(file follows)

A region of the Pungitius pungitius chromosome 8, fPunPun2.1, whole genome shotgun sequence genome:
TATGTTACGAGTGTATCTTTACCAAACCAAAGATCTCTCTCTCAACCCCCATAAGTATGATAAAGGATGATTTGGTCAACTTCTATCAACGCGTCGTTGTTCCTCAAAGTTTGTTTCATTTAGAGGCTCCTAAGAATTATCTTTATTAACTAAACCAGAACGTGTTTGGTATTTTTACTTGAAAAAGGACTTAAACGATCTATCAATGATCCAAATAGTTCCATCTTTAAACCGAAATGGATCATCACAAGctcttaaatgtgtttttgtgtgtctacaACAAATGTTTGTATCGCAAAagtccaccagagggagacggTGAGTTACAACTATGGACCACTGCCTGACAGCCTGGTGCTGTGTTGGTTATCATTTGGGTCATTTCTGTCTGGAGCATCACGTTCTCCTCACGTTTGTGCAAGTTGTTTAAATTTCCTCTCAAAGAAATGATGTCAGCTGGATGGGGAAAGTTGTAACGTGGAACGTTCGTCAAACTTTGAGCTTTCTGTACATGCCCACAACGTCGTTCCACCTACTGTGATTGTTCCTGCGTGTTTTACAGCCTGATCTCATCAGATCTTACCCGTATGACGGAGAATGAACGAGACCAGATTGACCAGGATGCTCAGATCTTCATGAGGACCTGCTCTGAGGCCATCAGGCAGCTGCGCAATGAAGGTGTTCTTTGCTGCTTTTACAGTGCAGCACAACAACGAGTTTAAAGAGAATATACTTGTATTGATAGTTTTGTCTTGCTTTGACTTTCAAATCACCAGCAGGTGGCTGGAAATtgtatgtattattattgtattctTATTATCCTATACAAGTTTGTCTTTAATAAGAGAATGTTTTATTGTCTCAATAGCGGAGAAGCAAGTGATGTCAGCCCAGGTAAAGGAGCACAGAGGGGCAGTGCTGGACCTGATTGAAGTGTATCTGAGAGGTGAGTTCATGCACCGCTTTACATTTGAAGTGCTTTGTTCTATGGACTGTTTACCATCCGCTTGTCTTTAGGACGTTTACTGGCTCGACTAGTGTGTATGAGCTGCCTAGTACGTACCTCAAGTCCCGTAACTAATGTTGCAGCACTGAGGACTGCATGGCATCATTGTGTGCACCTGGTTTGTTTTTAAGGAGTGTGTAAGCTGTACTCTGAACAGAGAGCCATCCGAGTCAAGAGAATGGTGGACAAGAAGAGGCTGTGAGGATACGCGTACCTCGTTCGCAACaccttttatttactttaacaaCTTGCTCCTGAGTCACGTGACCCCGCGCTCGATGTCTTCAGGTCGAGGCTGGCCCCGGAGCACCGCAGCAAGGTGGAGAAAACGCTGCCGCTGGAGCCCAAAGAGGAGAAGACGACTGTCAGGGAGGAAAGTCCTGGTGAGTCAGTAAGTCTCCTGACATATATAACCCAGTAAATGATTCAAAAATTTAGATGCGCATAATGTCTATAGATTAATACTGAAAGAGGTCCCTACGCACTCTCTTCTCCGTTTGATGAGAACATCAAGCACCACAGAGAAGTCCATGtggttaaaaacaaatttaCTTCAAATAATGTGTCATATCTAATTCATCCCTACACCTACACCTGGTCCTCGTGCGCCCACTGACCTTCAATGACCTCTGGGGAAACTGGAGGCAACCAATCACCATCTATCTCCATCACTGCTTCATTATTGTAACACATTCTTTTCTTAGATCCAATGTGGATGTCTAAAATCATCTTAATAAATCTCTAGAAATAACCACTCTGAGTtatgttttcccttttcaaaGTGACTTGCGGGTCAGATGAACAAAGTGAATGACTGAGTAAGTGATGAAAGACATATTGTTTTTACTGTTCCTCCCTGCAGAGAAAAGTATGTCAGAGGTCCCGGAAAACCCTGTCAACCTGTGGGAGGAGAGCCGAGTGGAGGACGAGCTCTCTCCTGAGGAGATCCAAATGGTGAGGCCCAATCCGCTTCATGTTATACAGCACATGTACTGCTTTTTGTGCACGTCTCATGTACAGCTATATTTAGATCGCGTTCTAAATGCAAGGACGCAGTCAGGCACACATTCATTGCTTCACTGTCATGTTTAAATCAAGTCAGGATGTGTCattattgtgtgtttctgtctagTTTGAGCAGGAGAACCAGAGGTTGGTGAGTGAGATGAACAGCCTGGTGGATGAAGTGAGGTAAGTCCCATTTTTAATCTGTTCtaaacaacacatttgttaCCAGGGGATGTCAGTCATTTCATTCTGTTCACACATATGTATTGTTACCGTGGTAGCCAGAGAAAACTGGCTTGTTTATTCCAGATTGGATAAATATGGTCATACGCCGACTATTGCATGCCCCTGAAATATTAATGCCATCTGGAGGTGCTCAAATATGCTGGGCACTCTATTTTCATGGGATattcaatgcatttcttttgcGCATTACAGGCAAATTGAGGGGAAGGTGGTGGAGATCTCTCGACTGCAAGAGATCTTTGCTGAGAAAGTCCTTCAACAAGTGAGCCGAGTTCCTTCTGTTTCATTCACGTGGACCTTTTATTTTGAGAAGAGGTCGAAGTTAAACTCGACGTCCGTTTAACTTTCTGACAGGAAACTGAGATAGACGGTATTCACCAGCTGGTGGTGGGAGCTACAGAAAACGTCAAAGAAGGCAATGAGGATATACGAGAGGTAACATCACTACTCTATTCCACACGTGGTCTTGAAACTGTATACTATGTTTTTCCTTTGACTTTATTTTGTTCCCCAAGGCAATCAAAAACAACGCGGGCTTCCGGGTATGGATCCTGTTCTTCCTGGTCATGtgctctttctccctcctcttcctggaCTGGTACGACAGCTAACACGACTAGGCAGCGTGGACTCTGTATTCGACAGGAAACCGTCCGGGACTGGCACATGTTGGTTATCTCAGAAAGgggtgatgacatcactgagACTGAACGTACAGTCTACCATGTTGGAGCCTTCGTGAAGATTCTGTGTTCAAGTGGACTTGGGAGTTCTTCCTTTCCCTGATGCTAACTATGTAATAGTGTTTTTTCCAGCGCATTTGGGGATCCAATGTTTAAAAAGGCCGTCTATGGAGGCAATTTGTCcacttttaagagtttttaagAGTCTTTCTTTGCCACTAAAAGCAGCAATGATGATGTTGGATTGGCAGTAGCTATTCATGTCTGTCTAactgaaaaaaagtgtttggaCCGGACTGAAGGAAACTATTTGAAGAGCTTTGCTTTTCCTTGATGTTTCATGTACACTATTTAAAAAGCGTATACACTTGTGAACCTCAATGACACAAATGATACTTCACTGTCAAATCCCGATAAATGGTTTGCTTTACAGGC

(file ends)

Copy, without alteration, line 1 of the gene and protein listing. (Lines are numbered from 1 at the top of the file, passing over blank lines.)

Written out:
A region of the Pungitius pungitius chromosome 8, fPunPun2.1, whole genome shotgun sequence genome: